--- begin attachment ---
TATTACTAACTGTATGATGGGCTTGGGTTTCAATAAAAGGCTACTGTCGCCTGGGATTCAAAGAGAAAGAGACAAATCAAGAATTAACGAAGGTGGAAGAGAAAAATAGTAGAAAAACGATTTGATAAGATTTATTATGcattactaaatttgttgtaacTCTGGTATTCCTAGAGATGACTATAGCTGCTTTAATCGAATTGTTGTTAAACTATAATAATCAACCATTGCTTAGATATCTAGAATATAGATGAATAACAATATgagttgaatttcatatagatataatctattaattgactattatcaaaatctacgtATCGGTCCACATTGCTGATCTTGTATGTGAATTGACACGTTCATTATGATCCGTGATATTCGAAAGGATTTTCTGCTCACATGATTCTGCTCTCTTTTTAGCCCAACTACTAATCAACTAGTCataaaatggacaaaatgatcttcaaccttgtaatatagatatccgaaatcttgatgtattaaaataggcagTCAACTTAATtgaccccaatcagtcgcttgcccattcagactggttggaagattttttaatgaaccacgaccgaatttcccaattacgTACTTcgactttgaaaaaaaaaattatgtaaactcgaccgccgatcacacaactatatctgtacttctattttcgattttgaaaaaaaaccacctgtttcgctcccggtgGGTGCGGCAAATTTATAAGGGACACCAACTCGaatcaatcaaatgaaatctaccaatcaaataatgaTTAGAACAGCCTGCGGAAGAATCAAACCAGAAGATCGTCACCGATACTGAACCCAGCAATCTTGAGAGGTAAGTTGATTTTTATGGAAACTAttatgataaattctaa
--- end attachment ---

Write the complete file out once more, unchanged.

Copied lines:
TATTACTAACTGTATGATGGGCTTGGGTTTCAATAAAAGGCTACTGTCGCCTGGGATTCAAAGAGAAAGAGACAAATCAAGAATTAACGAAGGTGGAAGAGAAAAATAGTAGAAAAACGATTTGATAAGATTTATTATGcattactaaatttgttgtaacTCTGGTATTCCTAGAGATGACTATAGCTGCTTTAATCGAATTGTTGTTAAACTATAATAATCAACCATTGCTTAGATATCTAGAATATAGATGAATAACAATATgagttgaatttcatatagatataatctattaattgactattatcaaaatctacgtATCGGTCCACATTGCTGATCTTGTATGTGAATTGACACGTTCATTATGATCCGTGATATTCGAAAGGATTTTCTGCTCACATGATTCTGCTCTCTTTTTAGCCCAACTACTAATCAACTAGTCataaaatggacaaaatgatcttcaaccttgtaatatagatatccgaaatcttgatgtattaaaataggcagTCAACTTAATtgaccccaatcagtcgcttgcccattcagactggttggaagattttttaatgaaccacgaccgaatttcccaattacgTACTTcgactttgaaaaaaaaaattatgtaaactcgaccgccgatcacacaactatatctgtacttctattttcgattttgaaaaaaaaccacctgtttcgctcccggtgGGTGCGGCAAATTTATAAGGGACACCAACTCGaatcaatcaaatgaaatctaccaatcaaataatgaTTAGAACAGCCTGCGGAAGAATCAAACCAGAAGATCGTCACCGATACTGAACCCAGCAATCTTGAGAGGTAAGTTGATTTTTATGGAAACTAttatgataaattctaa